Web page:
A Dangerous Game - Reflecting On the Equifax Breach

A Dangerous Game - Reflecting ON the Equifax Breach.jpg

By Tin Zaw, Director of Security Solutions, Verizon Digital Media Services

Recent news about the cybersecurity incident at Equifax resulting in loss of confidential data of 143 million American consumers has made both mainstream media and Twittersphere gone wild with various opinions, debates, discussions and how-to’s. Although the immediate technical impact, of what and how much of it has been lost, is thought to be known, the real economic and social impact that American consumers suffer will be realized over the coming months and years.

From practical and technical perspective, most of these discussions revolve around 1) this could have been prevented if we had done x, y and z; and/or 2) this kind of breach is inevitable and could happen to any company.

However, most of these discussions miss the point in addressing the economic impact that we consumers will individually suffer. Moreover, they miss pointing out the fundamental flaw in how the entire system—the game—is set up. It is that flaw that causes economic pain.

The flaw is the confusion—or willful ignorance—between identifier and key for access to data. In computer terms, user ID and passwords are confused and user IDs are used as passwords.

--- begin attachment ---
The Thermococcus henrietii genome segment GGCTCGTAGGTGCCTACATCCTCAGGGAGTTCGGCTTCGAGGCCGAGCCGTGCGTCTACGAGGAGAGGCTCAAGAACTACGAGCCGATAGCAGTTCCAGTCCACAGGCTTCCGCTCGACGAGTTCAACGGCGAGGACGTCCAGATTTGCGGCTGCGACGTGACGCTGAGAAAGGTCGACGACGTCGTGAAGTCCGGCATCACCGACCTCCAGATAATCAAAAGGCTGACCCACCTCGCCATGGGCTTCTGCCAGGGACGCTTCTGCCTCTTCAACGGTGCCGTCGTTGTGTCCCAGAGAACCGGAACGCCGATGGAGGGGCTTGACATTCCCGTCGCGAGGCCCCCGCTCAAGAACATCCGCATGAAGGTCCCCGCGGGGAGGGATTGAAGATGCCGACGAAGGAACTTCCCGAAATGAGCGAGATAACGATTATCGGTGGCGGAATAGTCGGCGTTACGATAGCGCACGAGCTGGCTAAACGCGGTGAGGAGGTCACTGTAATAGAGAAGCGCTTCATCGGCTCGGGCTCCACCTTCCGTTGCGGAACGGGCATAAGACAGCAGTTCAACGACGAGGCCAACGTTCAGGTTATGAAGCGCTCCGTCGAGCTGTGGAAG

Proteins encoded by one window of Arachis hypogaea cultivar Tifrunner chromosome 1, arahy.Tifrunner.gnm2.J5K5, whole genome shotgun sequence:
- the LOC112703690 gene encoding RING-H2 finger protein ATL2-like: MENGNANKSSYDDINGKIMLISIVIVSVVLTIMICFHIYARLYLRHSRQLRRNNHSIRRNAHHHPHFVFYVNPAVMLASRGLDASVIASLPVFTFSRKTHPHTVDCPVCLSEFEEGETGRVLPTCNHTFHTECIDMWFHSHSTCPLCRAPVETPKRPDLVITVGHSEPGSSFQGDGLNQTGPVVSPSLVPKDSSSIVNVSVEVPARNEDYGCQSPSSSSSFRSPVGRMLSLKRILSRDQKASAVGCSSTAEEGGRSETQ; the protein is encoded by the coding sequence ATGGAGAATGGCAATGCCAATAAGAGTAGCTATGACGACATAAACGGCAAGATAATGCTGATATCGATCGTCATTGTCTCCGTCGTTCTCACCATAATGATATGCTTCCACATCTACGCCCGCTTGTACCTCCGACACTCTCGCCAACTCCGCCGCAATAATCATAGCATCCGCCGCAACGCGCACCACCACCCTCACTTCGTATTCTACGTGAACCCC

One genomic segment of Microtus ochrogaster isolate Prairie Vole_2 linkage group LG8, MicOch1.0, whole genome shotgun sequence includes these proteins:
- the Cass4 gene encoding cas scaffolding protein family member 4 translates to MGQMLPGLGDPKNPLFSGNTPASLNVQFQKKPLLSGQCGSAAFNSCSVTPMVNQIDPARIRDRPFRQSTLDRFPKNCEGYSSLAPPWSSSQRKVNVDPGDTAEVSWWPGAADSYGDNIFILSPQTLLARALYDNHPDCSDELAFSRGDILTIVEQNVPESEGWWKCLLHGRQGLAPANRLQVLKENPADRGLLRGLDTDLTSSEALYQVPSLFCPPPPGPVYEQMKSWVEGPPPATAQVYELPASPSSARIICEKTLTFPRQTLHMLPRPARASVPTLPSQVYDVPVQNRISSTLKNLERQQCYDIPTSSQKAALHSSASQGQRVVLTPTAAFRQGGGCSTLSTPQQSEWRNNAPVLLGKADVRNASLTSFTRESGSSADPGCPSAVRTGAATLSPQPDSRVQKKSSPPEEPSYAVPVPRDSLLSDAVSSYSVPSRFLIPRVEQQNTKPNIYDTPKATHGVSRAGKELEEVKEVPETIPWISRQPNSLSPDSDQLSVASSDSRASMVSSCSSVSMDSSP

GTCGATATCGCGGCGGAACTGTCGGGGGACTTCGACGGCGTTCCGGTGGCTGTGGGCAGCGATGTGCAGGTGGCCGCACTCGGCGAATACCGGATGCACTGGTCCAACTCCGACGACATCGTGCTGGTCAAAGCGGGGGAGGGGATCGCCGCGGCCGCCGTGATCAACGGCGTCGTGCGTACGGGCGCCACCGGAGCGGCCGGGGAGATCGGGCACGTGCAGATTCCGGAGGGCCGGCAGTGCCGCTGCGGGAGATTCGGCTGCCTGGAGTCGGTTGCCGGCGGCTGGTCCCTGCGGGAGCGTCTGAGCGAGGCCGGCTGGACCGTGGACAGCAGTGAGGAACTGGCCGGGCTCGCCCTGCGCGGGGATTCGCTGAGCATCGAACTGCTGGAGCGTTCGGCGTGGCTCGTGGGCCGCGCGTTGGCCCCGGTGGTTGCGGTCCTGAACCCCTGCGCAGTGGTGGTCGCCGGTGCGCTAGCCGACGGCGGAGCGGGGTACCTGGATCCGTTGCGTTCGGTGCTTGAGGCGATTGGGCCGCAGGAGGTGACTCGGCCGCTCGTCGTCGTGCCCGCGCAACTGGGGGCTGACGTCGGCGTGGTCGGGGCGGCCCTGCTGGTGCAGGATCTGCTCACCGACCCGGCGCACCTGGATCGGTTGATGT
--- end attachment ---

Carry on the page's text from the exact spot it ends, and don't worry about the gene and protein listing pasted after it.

A Social Security Number is a unique identifier to a flesh and blood person. Combining it with date of birth, street address, etc., makes it more accurately identify the person. SSNs, by themselves or in combination with other qualifiers, are not secrets, were not meant to be secrets and must be stopped being used as secrets. How can they be secrets when we are required to share them with strangers on a regular basis and the industry harvest them on a massive scale?

The fix is to stop using identifiers as key for access to data. Every access to collected data, such as credit history, must be authorized by the person in person. Merely presenting the person’s identifiers (such as SSN, DOB, etc.) must not not enough to access the data. In other words, all our credit files must be frozen by default unless and until we grant access to them, as one time access, in person.

It is simple in theory, but will have its consequences. As with any change, some (consumers I hope) will win, some will lose and there will be resistance. And it will not happen unless we initiate and take action. While I am usually wary of government regulations, consumer protection is one of the reasons that we have governments for. It is perhaps time to call your congressman/woman and senator.

The game must change and we need to act now.


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